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Décio Catarro

ANGOLA - Agriculture

Décio Catarro

CEO, Carrinho Industry


Décio Catarro has training in the areas of electrotechnical engineering, branches of production, and energy transport and holds a post-graduation in the area of management of investment projects. He specializes in the design of food industry units, obtained his experience in the management of industrial processes. Later, he graduated in industrial operations management and supply chain management. Catarro held various leadership and management positions in engineering and maintenance of food industry factories in several European countries, until reaching the general management and administration of industrial companies, even before embracing the Carrinho project.

"The opportunity was to have all our factories operational in Angola with no competition."
Carrinho is an Angolan family-owned company committed to developing the first vertically integrated organizational structure in the food sector.
What are the main activities of Carrinho in the country?

Once we started to work on the vision behind Carrinho Industry, we were up and running within three years and built a company that could make Angola a food self-sufficient and healthy country. The company at that time was in the catering business as well as logistics as a trader. It bought food products for resale in Angola. With that, we created this project, and we developed the company creating the first industrial park in Benguela. We were obliged to transform Leonor Carrinho company into the large structure we are today. We have the Carrinho holding company and three different firms within it. One o is Carrinho Agri, which takes care of the agriculture business. Then, there are Carrinho Indústria and Carrinho Comércio, which take care of manufacturing, production, distribution, and sales, as well as our Bem Barato stores located all over Angola. Each company has its own autonomy leadership but with same vision and targets from Carrinho Holding.

What opportunities did you see during the pandemic?

The opportunity was to have all our factories operational in Angola with no competition. What we also discovered is that it is important to develop agriculture because if countries don’t have their own primary production in agriculture, it’s impossible to sustain such a sizable food park. The opportunity we took was to develop the agricultural business and not be dependent on anybody and imported raw materials. Angola has all the possibilities for good local production. The company has two wheat mills, two maize mills, and two rice mills. Additionally, we produce short and long pasta. We have a plant producing biscuits on five lines. Incidentally, we provide lunches for 200,000 kids per day featuring biscuits, breakfast cereals, and some baby food or formula. We also have a packaging area for all of our products. Apart from that, we have a food plant that produces animal feed. We have two refineries for edible oil, or for crude oil that we transform into edible oil. Our plant is set up to fill one, three, five liter, or 250 milliliter bottles. We also have a plant for mayonnaise, ketchup, and sauces, and another for candy, among a total of 17 different plants. We are a completely integrated food park. Our main customer is Carrinho Comércio, and our major supplier is set to be Carrinho Agri, for wheat, rice, and maize. We have a total capacity of production of 1.5 million tons of food products. Normally, worldwide logistics accounts for around 20 to 25% of the total costs of such a food park. Here, the number is just 5% only.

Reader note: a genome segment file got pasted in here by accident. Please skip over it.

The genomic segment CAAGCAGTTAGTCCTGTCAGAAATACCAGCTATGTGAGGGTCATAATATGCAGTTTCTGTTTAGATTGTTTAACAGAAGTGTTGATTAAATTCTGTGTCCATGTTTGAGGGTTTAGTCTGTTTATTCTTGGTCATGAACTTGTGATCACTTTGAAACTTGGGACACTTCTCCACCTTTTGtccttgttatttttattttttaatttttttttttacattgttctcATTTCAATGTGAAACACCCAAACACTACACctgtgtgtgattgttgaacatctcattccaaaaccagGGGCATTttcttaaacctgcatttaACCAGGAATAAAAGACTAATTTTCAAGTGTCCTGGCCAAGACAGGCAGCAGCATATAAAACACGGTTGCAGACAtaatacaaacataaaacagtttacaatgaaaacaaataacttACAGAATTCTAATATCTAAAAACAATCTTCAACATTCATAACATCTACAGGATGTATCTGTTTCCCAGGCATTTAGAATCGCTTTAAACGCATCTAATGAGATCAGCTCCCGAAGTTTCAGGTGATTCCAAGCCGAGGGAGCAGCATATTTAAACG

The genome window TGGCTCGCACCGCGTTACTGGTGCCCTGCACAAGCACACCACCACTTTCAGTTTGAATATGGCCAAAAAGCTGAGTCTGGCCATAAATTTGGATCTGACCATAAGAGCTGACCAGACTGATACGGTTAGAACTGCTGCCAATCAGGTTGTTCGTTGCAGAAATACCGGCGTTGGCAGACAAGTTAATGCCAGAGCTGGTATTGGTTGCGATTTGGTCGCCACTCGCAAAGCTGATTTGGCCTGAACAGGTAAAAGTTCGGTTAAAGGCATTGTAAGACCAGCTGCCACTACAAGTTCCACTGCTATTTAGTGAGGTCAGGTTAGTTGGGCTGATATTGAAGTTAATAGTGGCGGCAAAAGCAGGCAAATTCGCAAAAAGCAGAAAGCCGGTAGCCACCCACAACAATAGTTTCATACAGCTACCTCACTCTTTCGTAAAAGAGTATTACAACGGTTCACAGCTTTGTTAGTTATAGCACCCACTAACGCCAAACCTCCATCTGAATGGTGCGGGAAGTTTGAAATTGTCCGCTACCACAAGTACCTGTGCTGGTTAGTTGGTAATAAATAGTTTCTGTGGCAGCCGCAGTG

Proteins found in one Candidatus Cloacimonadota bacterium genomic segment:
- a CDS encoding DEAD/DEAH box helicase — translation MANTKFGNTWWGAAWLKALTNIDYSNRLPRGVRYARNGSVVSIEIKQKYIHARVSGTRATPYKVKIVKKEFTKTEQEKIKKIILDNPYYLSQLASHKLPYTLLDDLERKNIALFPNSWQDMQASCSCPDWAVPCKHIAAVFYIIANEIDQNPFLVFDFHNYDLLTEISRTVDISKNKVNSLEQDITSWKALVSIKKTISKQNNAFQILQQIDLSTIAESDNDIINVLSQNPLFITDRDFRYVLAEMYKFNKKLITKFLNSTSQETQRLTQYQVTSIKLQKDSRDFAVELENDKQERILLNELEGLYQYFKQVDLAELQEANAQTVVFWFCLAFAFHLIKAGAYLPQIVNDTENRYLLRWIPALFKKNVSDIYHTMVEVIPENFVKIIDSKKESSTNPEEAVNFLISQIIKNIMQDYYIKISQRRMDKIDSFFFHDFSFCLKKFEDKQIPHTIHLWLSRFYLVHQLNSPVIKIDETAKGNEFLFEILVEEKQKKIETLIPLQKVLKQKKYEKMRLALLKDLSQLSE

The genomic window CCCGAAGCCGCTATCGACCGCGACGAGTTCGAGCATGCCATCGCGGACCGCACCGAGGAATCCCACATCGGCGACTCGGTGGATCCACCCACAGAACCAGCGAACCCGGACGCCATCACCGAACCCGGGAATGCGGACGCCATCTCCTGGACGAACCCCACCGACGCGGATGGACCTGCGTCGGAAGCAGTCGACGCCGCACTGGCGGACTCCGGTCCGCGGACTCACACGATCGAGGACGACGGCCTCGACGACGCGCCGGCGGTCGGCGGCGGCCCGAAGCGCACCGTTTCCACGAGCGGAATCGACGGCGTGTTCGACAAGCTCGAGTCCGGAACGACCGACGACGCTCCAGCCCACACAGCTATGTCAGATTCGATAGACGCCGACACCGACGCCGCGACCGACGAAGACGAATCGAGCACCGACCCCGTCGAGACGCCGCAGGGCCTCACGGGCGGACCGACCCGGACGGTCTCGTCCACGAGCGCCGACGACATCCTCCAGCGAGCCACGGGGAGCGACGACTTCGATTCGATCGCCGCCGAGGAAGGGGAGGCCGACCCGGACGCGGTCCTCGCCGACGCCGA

What are the company’s most recent investments?

In 2022, we are investing in agriculture, but in the industrial component, we also have another ongoing project namely a sugar refinery. Our refinery will have a capacity of 3,000 tons per day for all types of sugar, even powdered. We will need to have it running within the next two years. The second project is the seeds crushing plant to crush and extract oil from soya beans, sunflowers, and more. This crusher will have a capacity of 4,000 tons per day of soya bean. After close to this one, we will install also a glucose plant, which is needed for candies, sweet milk condensate, biscuit, breakfast, cereals, and so forth.

What is the roadmap for Carrinho for the coming years?

Our president, Nelson Carrinho, always says that we are a project company. We need to build a new food park three times the size of our current one in the north of Angola. Because, first, we need to feed the local market. We are also set to produce certain products traditional in Angola, such as cassava, in the forms of cassava flour, cassava starch, and cassava fuba. We intend to transform this small-scale production into a big one.



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